MARKET WATCH: Crude, gas prices continue to slide
Crude and natural gas prices continued to fall Jan. 9 for the fourth straight session on the New York futures market, with oil dipping below $40/bbl in intraday trading for the first time this year.
HOUSTON, Jan. 12 -- Crude and natural gas prices continued to fall Jan. 9 for the fourth straight session on the New York futures market, with crude dipping below $40/bbl in intraday trading for the first time this year under pressure from the strengthening dollar and fear that demand destruction will outpace supply reductions by the Organization of Petroleum Exporting Countries.
Oil prices were down 12% in the week ended Jan. 9—the biggest percentage drop in 5 weeks—as the US Department of Labor reported the termination of 2.58 million US jobs during 2008, the most since World War II. That included the loss of 524,000 jobs during December. Moreover, the US Department of Energy said US crude inventories increased in 13 of the past 15 weeks as the economy slowed.
Meanwhile, Saudi Arabia said it will cut crude exports to Japan and Taiwan by 10% in February, putting that producer below its official quota of 7.7 million b/d and down from exports of 8.4 million b/d in December. According to analysts at Pritchard Capital Partners LLC, New Orleans, Iran plans to reduce shipments by 14% in February, while Kuwait is to cut exports 5% starting Jan. 22. Qatar and the UAE also have given notice of pending production cuts through February.
In Houston, analysts at Raymond James & Associates Inc. reported crude prices slipped lower in premarket trading Jan. 12. A 7.2% US unemployment rate and anticipation of weak corporate earnings reports later this month are undercutting demand forecasts, they said.
"While the recession is dominating short-term prices, geopolitical factors such as this weekend's announcement from Saudi Arabia to cut oil output by 300,000 b/d below its target may lend support in the long term," Raymond James analysts said. "In the global natural gas market, the dispute between Russia and the Ukraine appears to be headed toward a resolution after gas supplies were cut off to much of Europe for nearly a week."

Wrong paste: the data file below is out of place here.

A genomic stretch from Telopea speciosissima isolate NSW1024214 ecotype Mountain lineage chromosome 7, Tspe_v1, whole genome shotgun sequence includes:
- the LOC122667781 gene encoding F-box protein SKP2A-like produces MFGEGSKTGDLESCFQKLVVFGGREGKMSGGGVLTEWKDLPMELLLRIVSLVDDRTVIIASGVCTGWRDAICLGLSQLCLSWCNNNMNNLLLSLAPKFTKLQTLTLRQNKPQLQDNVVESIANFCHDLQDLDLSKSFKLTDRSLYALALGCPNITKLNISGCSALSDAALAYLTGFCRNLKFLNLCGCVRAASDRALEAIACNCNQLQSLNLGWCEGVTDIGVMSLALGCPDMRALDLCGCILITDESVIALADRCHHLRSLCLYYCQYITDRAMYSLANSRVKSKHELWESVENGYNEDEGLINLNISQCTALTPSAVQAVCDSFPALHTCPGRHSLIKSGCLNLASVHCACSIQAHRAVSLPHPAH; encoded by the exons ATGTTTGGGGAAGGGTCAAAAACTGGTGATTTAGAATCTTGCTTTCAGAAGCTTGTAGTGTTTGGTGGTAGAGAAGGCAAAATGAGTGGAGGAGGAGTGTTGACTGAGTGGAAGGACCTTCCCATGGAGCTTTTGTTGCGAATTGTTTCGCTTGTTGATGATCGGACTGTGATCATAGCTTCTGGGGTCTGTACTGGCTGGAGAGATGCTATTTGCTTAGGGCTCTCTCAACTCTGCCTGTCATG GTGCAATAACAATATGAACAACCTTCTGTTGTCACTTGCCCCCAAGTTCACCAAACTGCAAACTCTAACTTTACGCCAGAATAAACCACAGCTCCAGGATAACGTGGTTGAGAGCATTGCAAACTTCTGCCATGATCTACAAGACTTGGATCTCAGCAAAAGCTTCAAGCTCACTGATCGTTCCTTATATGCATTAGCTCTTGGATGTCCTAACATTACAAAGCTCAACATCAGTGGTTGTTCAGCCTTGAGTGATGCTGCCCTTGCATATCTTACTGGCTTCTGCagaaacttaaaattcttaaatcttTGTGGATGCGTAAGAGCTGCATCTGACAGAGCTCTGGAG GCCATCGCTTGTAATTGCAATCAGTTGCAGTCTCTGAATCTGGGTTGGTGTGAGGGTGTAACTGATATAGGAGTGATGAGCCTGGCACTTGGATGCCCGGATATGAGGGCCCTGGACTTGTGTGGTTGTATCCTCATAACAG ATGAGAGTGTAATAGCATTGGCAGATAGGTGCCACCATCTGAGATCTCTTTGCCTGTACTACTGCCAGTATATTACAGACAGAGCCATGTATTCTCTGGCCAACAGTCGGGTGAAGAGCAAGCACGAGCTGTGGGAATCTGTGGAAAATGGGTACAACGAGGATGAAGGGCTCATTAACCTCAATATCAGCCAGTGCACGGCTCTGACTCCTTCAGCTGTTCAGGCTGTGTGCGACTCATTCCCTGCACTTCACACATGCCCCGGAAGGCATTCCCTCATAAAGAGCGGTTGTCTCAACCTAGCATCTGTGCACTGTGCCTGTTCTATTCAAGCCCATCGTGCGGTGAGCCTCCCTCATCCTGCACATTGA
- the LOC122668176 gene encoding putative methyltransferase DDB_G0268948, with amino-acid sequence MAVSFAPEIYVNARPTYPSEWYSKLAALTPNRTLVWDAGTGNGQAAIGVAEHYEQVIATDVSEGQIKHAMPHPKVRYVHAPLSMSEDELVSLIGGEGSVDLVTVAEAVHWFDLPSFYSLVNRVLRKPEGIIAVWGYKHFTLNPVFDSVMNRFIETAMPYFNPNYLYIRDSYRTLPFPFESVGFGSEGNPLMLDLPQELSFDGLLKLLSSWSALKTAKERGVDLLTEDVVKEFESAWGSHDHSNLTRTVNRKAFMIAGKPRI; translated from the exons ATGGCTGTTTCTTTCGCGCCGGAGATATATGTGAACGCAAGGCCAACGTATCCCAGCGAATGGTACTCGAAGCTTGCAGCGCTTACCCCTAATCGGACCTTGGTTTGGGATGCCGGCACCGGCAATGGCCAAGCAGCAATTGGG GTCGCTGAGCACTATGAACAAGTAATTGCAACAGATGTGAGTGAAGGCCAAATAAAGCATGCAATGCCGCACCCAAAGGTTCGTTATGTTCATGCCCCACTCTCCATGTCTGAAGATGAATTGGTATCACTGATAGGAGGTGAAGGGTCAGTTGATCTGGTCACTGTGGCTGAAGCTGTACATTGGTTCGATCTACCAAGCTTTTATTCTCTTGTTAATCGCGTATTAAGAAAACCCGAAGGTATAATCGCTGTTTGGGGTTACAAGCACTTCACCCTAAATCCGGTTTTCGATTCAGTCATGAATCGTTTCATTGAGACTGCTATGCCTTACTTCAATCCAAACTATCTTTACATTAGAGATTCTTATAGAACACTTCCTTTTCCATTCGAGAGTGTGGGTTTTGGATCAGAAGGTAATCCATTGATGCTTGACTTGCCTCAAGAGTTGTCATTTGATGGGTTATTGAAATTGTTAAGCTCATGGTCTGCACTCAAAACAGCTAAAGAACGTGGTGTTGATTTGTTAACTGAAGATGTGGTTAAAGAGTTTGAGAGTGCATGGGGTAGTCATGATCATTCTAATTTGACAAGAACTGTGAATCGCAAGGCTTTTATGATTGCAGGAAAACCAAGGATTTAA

In the first full week of commodity trading in 2009, West Texas Intermediate reversed most of its price gains from the last week of 2008, trading in a wide $10/bbl range, said Olivier Jakob at Petromatrix, Zug, Switzerland. "During the week, WTI lost $5.98/bbl, but losses on [North Sea] Brent were shallower at $2.49/bbl. Heating oil gained 30¢/bbl on the week, and reformulated blend stock for oxygenate blending (RBOB) was flat. Natural gas lost 7.1%. The OPEC basket is at $41.92/bbl, the Mexican basket at $36.31/bbl and Russian FOB Primorsk after export tax is at $26.12/bbl."
Jakob reported, "The average volume trading in crude oil futures during 2008 made a new record. If we bring the annual volume traded in crude oil futures to a barrels per day basis, then in 1995 a volume corresponding to the daily world production was traded each day on the futures exchanges. In 2000 the volume trading on futures was double the world production. That jumped to three times over in 2005, and in 2008 it was close to eight times the daily world production of crude oil that was traded each day in crude oil futures. This jump in volume has also brought a jump in volatility and is an input that needs to be taken in consideration when making a price forecast, or comparing current prices to history."
The February contract for benchmark US light, sweet crudes dropped 87¢ to close at $40.83/bbl Jan. 9 on the New York Mercantile Exchange. The March contract gave up 44¢ to $46.07/bbl. On the US spot market, WTI at Cushing, Okla., was down 87¢ to $40.83/bbl. Heating oil for February lost 3.19¢ to $1.49/gal on NYMEX. The RBOB contract for the same month declined 2.3¢ to $1.11/gal.
The February natural gas contract fell 6.7¢ to $5.52/MMbtu on NYMEX. On the US spot market, gas at Henry Hub, La., dropped 24.5¢ to $5.59/MMbtu.
In London, the February IPE contract for North Sea Brent crude was down 25¢ to $44.42/bbl. Gas oil for January delivery dropped $23.50 to $454.75/tonne
The average price for OPEC's basket of 12 reference crudes declined by 21¢ to $41.92/bbl. So far this year, OPEC's basket price has averaged $43.31/bbl, down from an average $94.45/bbl for all of 2008 and a 2007 average of $69.08/bbl.
Contact Sam Fletcher at firstname.lastname@example.org.